Matt Ball blog: “Evidence and narratives – can they share the space?”

By February 23, 2018 No Comments

Session 2: Impacts of Trauma

Thursday, February 22, 2018

11:15 AM – 12:45 PM


Evidence and narratives – can they share the space?

We have arrived at the time when a skilful person can deliver comprehendible expert summary on neurobiology of trauma, in half an hour, to a non-neuroscience mind like mine – This is a break through! If you are unsure of what such things as dorsal anterior cingulate, insular cortex, Ventromedial prefrontal cortex, Hippocampal function or Impaired pre-frontal inhibition might mean, you are likely to be in the majority. But today, Kim Felmingham skilfully introduced us to these parts of the brain and the how research conceptualises trauma though the neurobiology lens.

With this foundation, Martin Dorahy invited us to consider the research on childhood trauma, dissociation and the experience of hearing voices. In research data, there is potentially different types of dissociation, and confirmation that voice hearing is trans diagnostic and that people who do not have a diagnosis also hear voices. We also heard a rationale and potential value, from a research perspective, to some of the age-old questions that are asked about voices being internal or external. These questions have been asked through a diagnostic systems lens for many years to show…well to show that clinicians can ask questions, they often have not done anything with the responses they receive form voices hearers. Today the data is showing that the phenomena of voices and the type of dissociative experience may be understood a little and may have some value, through asking such questions.

The evidence identifies that different trauma has an impact at different ages, effects the brain in different regions, triggers different mechanism and effects the likely presentation of trauma in different ways. We also learned that different people hear voices in different ways and that there may be differences in different disorders.

So, what does that tell us about the story a person might want to have witnessed through the use of their narrative? In truth, I’m not sure it tells us too much and here is my reason for saying that.  Research continues to be landed in the diagnostic and illness-based system: Not a criticism of research per ce, but it through a trauma informed lens it does not overtly seek to the hear uniqueness of the individual and their narrative, their voices, by the nature of it being based within a classification system.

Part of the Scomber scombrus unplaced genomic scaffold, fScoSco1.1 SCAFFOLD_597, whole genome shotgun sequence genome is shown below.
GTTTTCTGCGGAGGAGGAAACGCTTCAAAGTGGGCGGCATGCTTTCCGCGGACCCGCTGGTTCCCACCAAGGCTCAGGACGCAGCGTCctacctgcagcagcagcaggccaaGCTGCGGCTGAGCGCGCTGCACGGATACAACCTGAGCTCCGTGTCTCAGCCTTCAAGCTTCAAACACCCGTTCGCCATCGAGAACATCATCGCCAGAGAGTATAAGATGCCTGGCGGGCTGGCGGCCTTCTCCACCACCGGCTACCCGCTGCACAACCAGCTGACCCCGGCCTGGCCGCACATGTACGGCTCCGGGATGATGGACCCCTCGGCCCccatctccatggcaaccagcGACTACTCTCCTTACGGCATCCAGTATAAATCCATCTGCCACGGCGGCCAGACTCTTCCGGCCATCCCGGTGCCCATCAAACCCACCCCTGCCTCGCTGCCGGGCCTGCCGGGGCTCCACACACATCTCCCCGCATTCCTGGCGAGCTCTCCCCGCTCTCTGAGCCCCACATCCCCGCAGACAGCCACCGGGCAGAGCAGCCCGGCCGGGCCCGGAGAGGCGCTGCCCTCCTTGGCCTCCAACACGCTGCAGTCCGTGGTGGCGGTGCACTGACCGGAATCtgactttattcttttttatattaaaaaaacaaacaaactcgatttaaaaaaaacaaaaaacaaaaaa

Trauma, and the narratives that are formed in response to trauma, are unique to a person as Prof Millburn referred to earlier today. The value of research is understood in the current system and current discourse, but trauma informed approaches are unique and attuned to the individual – that is just a truth and does not require too much research: we know this if we witness a person and the telling or their narrative.  As such, I reflected on whether we could undertake and document more research that hears the narratives of the person and invite understanding of the impact of brain changes and the presence of voices through the combined narrative. Perhaps even a broad range of research that places the narrative and empowerment of the persons own personal story as central. This could influence the practice and attitude of people witnessing a person who has experienced trauma, and dove tailed with the research we heard today, we could step into brave new worlds of understanding?

Can empirical evidence and narrative share a space – Perhaps, with a broader facilitation of trauma informed principle and values in attitude and action of ‘professionals’    

By Matthew Ball

Nurse Practitioner Candidate

Southern Adelaide Local Health Network